In addition to these changes and technical corrections throughout the regulation, the proposed revisions to 37 CFR part 401 will:

(1) Clarify in § 401.1 the scope of the regulation and applicability to large businesses unless otherwise directed by statute, and remove the outdated requirement for multiple copies of agency regulations to be submitted to the Secretary prior to OMB review.

(2) Update the definitions of electronically filed and electronic system in § 401.2(k) and (l) to remove outdated references to “optical electronic system”.

(3) Update the definitions of patent application and initial patent application in § 401.2(m) and (n) to encompass U.S. provisional and non-provisional applications, applications filed in a foreign country or international patent office directly, PCT applications, and applications for Plant Variety Protection certificates.

(4) Update § 401.5(a) to reflect that modifications to paragraph § 401.14(g) are no longer needed due to the applicability of 37 CFR part 401 to all businesses regardless of size pursuant to E.O. 12591.

(5) Revise § 401.5(b) for clarity by removing the ambiguity of “instructions” to the agency versus “instructions” to the contractor.

(6) Revise the existing text at § 401.6(b) [new § 401.6(a)(1)] to clarify the informal agency consultation process with the contractor prior to the exercise of march-in rights, and increase the allowable time frame an agency has Start Printed Page 37to respond to the contractor following the informal consultation from 60 days to 120 days.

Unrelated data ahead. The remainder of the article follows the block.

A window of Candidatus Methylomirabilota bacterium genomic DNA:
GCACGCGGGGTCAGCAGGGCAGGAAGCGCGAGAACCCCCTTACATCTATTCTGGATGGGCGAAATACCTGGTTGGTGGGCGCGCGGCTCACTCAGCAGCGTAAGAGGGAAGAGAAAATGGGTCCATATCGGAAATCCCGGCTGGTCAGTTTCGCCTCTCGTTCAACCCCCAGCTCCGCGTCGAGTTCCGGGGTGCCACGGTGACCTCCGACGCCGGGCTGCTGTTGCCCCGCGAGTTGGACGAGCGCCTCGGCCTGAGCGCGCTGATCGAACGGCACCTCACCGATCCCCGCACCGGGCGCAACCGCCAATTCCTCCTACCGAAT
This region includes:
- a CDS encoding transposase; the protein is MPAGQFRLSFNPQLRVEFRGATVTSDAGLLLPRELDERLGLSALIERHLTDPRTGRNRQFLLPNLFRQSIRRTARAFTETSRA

(7) Clarify § 401.6 to include a provision that march-in rights shall not be exercised by an agency exclusively on the basis of business decisions of a contractor regarding the pricing of commercial goods and services arising from the practical application of the invention.

(8) Revise § 401.9 to clarify the statutory authority and process for assigning rights to an employee/inventor, and to clarify said employee/inventor's responsibilities under 37 CFR part 401 when receiving an assignment of rights to a subject invention made under a funding agreement, and incorporate streamlined text from § 401.15 to clarify the process by which a contractor may make a request for greater rights in an invention when the funding agreement contains an alternate provision in accordance with § 401.3(a)(2), and remove the requirement for an agency to reimburse the contractor for the costs of filing a patent application while a greater rights request is under review.